|This article is an orphan, as no other articles link to it. Please introduce links to this page from ; try the Find links tool for suggestions. (October 2008)|
Transitional bilingualism is the shift from being bilingual, knowing two different languages, to only speaking one leading language. This usually happens over a period of time and can be seen within a few generations. There are families with immigrant grandparents who speak primarily their native language and some of the new country's language. Their children then speak both languages, but the grandchildren only speak the dominant or preferred language of the new location. The United States provides many examples of this phenomenon. For example, a woman born and raised in Mexico moved to the United States and learned a bit of English and spoke a great deal of Spanish as well. Her daughter, born and reared in the U.S. was equally fluent in both Spanish and English (bilingual). The grandchild of the Mexican immigrant, who was born and has been reared in the U.S., speaks only English.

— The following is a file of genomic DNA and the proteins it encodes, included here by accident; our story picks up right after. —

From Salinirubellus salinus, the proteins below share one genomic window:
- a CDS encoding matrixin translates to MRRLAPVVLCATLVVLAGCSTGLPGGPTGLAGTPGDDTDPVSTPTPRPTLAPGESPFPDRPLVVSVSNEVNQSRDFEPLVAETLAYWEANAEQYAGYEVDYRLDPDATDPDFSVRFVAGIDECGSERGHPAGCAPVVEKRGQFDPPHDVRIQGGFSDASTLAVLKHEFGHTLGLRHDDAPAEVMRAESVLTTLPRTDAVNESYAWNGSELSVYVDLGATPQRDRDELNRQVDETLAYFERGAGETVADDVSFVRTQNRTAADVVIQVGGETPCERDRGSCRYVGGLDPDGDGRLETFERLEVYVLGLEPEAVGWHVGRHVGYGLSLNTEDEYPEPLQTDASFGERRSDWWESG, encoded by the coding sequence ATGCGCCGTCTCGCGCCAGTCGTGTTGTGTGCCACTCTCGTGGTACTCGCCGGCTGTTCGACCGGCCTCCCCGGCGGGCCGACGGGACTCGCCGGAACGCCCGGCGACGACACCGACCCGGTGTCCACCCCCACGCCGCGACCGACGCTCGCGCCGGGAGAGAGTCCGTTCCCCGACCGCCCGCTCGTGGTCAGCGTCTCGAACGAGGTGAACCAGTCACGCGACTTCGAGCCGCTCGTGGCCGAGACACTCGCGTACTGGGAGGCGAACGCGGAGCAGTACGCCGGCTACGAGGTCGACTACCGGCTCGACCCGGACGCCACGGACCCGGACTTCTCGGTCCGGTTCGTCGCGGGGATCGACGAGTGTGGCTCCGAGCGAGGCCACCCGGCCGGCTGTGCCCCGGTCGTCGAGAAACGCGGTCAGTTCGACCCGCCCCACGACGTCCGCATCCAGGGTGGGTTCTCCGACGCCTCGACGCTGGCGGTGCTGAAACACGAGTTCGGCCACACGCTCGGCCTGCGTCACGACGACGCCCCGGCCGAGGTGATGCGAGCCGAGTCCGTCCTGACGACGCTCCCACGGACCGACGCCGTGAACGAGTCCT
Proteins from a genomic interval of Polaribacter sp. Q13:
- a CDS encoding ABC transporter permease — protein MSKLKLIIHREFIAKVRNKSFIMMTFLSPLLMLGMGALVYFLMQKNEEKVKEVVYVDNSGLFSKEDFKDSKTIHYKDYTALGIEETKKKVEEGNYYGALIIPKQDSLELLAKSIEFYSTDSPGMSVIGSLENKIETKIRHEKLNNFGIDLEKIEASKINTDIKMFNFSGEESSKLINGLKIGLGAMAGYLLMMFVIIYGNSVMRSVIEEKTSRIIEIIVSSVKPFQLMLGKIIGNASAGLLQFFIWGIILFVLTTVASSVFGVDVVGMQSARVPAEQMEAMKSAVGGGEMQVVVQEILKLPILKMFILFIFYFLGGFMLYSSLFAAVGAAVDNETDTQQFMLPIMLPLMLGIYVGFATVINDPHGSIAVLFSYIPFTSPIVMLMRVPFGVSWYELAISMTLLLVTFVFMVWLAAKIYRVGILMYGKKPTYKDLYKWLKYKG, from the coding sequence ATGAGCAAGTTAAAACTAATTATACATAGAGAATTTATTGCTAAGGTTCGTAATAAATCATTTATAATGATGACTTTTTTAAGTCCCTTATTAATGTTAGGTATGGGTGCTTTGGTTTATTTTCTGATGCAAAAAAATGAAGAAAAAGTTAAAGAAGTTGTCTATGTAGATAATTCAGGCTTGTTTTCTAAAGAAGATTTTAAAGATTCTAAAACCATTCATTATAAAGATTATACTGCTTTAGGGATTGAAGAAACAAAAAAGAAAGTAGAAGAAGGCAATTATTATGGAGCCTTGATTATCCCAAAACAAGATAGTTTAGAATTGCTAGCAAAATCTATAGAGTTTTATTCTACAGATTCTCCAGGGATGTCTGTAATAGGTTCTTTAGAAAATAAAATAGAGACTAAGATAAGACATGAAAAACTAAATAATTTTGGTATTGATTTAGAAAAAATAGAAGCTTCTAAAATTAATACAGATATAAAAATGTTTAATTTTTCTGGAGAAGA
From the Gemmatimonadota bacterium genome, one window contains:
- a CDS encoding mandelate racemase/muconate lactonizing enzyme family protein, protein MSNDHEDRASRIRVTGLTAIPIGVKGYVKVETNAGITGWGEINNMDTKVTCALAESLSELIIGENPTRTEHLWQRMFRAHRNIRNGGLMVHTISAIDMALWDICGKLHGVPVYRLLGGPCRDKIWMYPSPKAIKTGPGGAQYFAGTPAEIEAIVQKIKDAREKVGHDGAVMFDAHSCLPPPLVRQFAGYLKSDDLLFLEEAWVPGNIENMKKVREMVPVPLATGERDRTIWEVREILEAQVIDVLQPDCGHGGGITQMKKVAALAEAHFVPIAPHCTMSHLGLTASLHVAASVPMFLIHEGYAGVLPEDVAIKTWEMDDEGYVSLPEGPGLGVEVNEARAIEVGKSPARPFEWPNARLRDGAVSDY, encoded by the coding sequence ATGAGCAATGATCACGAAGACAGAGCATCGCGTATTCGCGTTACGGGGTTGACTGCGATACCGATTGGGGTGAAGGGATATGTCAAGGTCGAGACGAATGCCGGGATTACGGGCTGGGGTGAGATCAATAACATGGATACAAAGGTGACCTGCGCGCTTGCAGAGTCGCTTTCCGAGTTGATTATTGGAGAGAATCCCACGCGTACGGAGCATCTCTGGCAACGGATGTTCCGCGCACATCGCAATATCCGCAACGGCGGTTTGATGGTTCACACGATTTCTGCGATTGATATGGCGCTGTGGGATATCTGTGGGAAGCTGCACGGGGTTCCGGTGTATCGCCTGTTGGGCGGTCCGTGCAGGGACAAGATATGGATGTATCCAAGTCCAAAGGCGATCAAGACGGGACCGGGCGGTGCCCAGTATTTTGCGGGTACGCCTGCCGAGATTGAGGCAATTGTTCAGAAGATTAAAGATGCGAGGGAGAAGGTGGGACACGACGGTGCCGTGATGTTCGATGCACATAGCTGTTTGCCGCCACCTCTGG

This process is due to the pressure that is put on the individuals by the society of the new environment. They cannot survive well without the primary language spoken in their new home and eventually, since fewer and fewer people speak the "old" native language, it is not used as often, as it is not a necessity, and is lost.
- (Ottenheimer, 2006, p. 237-238)
- Ottenheimer, H.T. (2006). The Anthropology of Language. Kansas State University: Thomson Wadsworth.